TTEF Louisiana Launch

It’s Official: TTEF to begin offering scholarships for students inside Louisiana prisons, and those recently released!

This past Friday, roughly forty people from the New Orleans civil rightsimg_20170203_191123 community came together at the home of Professor Bill Quigley and his wife Debbie. They came eager to hear from Bruce Reilly, co-founder of Transcending Through Education Foundation (TTEF), about how they can help TTEF’s Louisiana Launch. The gathering was meant to gauge and generate interest, particularly because making an impact on higher education and incarceration is no small task.

“Who do you know from prison that’s gone to college? We didn’t know anybody. How do we know the blueprint? How can we can we get any sort of advice or workshops or mentorship about getting in? And I remember saying, ‘we got to set the bar as high as we can when we get out of here and that will maybe give a lot of space for other people to come in and do something else. If you get a Ph.D., someone else can come in and get a B.A.. If you get a B.A., it means someone else can get a A.A. We got to do big
things.,’” Reilly said to the crowd, after about 45 minutes of socializing. Many of the crowd were not new to the strugglesfile_001 imprisoned and released scholars face. Norris Henderson (VOTE), Albert Woodfox (Angola 3), Dolfinette Martin (VOTE) and Calvin Duncan (Rising Foundations) are several of the guests who learned for themselves that no bars can contain the thirst for learning. Two others, coincidentally, are set to enroll in law school this fall- just like the original founders of TTEF.

The event raised several thousand dollars which will go directly towards scholarship funds. As TTEF’s new coordinator Annie Freitas explained, “We expect to be accepting applications in Louisiana around summertime. By the end of 2017, our goal is not only to start awarding scholarships, but also to set up workshops in prisons, and once folks get home, about how to access higher education here. We also will be providing direct services and mentorship to make sure people are successful, because we all know that money is just one of many obstacles people face when pursuing higher education.

Guests at the event included lawyers, professors, doctors, and artists, about a quarter
of whom were formerly incarcerated. Many made a commitment to support in one or more of the four ways available: (1) Reading and scoring scholarship applications, (2) Connecting and promoting TTEF’s applications throughout the vast network of Louisiana’s prisons, jails, and released people, (3) Mentoring, based on their personal accomplishments to overcome barriers to education, and (4) Donating to the foundation.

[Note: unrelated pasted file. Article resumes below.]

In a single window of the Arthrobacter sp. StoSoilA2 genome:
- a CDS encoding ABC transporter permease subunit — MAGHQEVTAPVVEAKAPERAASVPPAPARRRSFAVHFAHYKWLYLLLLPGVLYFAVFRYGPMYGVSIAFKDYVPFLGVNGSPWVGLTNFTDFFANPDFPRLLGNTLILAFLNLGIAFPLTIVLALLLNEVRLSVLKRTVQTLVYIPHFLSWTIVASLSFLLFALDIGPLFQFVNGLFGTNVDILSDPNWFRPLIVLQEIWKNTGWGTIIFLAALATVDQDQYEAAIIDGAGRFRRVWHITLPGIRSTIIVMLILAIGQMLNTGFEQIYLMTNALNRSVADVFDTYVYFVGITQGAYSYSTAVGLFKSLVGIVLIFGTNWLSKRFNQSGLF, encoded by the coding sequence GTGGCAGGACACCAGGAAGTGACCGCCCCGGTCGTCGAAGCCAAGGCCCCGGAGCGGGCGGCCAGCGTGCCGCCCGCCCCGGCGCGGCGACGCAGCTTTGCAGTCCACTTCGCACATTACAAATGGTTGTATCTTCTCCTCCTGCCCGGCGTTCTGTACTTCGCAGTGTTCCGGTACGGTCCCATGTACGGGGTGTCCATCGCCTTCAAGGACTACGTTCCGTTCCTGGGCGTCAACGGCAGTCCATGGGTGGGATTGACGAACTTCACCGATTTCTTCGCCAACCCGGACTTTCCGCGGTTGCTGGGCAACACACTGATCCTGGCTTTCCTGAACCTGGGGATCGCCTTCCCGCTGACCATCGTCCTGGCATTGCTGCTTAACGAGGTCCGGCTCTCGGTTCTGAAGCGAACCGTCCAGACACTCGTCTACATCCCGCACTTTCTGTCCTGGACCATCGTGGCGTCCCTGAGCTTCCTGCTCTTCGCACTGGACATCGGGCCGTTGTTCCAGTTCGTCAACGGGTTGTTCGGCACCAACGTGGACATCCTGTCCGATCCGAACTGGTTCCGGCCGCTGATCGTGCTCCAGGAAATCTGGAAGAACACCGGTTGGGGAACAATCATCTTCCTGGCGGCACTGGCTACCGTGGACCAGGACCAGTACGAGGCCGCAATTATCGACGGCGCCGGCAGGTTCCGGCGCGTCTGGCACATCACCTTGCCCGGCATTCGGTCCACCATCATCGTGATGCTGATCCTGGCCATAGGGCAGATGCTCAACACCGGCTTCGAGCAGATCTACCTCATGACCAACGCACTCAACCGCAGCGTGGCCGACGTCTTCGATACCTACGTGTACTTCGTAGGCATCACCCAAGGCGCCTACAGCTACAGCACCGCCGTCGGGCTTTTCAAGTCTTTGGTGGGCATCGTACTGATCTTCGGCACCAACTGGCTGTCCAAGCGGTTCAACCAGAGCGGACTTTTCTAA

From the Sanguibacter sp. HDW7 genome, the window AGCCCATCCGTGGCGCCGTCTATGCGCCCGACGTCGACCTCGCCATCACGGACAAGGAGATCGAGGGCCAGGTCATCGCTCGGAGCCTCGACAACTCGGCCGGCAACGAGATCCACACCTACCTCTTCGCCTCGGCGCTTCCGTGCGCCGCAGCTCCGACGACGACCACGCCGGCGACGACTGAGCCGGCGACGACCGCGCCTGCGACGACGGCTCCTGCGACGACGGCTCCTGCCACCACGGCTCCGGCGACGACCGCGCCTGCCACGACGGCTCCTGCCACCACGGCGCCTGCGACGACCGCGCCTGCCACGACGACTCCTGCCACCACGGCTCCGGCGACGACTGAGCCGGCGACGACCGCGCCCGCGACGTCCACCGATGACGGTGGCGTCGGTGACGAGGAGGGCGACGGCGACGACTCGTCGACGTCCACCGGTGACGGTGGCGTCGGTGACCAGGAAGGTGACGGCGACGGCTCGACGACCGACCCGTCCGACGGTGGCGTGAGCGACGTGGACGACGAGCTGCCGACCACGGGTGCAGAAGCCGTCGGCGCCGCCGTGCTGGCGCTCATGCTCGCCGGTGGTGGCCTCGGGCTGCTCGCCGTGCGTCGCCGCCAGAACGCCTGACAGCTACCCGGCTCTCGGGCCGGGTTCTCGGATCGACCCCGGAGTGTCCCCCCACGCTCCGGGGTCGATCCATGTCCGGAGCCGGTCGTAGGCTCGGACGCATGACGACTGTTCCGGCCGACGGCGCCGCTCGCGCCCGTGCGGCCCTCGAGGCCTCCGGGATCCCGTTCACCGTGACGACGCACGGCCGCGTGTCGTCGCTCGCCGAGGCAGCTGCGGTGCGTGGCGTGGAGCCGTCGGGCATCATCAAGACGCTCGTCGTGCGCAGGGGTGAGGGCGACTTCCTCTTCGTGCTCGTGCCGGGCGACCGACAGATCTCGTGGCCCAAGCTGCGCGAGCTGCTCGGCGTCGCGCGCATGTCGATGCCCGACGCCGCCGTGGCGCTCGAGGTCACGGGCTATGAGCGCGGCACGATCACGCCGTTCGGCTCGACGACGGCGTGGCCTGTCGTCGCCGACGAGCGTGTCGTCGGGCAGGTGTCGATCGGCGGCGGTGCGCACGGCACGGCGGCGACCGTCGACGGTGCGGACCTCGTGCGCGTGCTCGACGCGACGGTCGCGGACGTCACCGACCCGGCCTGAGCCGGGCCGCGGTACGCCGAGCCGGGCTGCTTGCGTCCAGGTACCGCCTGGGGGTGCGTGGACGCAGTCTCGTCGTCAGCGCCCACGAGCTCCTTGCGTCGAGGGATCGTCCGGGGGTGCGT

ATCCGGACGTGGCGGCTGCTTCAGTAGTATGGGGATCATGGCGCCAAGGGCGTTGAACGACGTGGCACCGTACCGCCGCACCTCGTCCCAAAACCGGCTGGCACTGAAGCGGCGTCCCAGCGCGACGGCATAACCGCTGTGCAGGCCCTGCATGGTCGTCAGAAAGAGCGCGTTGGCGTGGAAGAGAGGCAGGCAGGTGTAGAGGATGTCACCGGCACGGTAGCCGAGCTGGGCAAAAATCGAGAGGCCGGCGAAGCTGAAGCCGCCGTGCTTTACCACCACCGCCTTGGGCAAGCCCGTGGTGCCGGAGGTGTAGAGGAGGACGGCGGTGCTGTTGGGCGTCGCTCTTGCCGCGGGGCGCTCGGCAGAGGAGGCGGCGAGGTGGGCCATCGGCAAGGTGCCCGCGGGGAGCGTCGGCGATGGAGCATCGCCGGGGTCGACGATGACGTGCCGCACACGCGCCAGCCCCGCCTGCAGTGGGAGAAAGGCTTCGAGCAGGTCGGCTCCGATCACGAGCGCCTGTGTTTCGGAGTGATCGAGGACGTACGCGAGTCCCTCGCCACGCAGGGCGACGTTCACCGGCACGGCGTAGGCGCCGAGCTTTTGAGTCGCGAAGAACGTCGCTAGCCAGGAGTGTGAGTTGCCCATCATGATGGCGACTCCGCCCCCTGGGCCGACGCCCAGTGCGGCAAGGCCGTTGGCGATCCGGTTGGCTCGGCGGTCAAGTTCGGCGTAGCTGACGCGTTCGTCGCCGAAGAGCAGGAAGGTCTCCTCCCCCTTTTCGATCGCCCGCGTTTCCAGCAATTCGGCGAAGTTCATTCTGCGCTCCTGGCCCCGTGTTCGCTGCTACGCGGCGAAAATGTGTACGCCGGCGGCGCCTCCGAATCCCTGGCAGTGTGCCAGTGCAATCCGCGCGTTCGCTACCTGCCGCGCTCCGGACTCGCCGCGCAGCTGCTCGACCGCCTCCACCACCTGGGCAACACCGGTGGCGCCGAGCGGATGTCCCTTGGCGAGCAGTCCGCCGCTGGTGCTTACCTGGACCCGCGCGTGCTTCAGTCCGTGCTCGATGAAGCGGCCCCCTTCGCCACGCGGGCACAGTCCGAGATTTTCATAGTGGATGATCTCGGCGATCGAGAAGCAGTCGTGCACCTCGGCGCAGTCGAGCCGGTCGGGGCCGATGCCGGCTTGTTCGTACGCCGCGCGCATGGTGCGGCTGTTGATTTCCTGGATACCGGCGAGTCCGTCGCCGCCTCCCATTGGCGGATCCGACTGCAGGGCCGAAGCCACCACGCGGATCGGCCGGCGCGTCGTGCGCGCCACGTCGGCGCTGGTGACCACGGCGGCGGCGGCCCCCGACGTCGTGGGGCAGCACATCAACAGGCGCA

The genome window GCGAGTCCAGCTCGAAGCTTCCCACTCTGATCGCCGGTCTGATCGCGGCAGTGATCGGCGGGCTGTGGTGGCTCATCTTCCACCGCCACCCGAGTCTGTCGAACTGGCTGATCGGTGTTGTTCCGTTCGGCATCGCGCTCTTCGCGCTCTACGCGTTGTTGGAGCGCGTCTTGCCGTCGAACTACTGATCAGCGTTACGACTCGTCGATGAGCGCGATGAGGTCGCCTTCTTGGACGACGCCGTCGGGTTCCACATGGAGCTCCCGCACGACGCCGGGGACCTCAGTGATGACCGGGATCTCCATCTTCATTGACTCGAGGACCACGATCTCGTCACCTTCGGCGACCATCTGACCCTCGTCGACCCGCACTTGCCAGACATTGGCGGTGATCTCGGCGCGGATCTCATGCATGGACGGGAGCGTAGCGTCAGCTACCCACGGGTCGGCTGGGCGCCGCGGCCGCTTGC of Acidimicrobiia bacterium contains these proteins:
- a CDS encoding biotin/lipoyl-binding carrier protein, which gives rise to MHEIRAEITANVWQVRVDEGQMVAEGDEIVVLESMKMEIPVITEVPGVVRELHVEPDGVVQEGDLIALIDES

file_006The event was appropriately held at the Quigleys, where they typically host a National Lawyers Guild’s annual law student “dis-orientation.” In 2011, Bruce Reilly was first entering Tulane Law School and attended the event just a few days prior to the turmoil he faced for pursuing higher education. Today, Bruce is the deputy director of Voice of the Experienced (VOTE) and Bill Quigley is the lead attorney in VOTE v. Louisiana, a voting rights lawsuit Bruce spearheaded.

“Every day I’m reminded that this is where I need to be,” Bruce explains. “When you’re trying to figure out how we can reach back and support others out on a limb… and then find yourself sitting on a couch sharing strategies on law school studying with a woman who spent nearly twenty years in a cage. Wow, that’s inspiring. Just to sense the strength in her bones.”

Anyone interested in working with TTEF, whether in Louisiana, Rhode Island, or beyond, can contact us through our website, or by emailing

File_002.jpegWe would like to thank New Orleans Rum Company, Reginellis, and Urban South Brewery for their support.

Donate now to help TTEF provide additional scholarships behind the walls!

Our Story

What is Transcending Through Education Foundation (TTEF)?

A non-profit organization which provides resources and support for incarcerated individuals in Rhode Island state prisons to obtain higher education. About 95% of incarcerated individuals get out of prison, but about 60% of them go back without rehabilitation. It has been seen that education drives down recidivism and gives individuals a better chance to lead better lives and give back to their community. Indeed, TTEF believes that individuals can transcend their current circumstances through the pursuit of education.

Donate HERE through our Generosity campaign.

TTEF provides scholarships to both individuals who are (1) pursuing education while incarcerated as well as (2) individuals who are transitioning out of incarceration with the goal of pursuing education upon release. The organization provides mentorship, counseling, study skills and habits workshops, financial aid and money management workshops, and most importantly scholarship money to help get the education process started for these deserving individuals. With $5,000, TTEF can help support the education of five beneficiaries.

For more information:


Who are the men and women we are helping?

Here are some inspiring stories: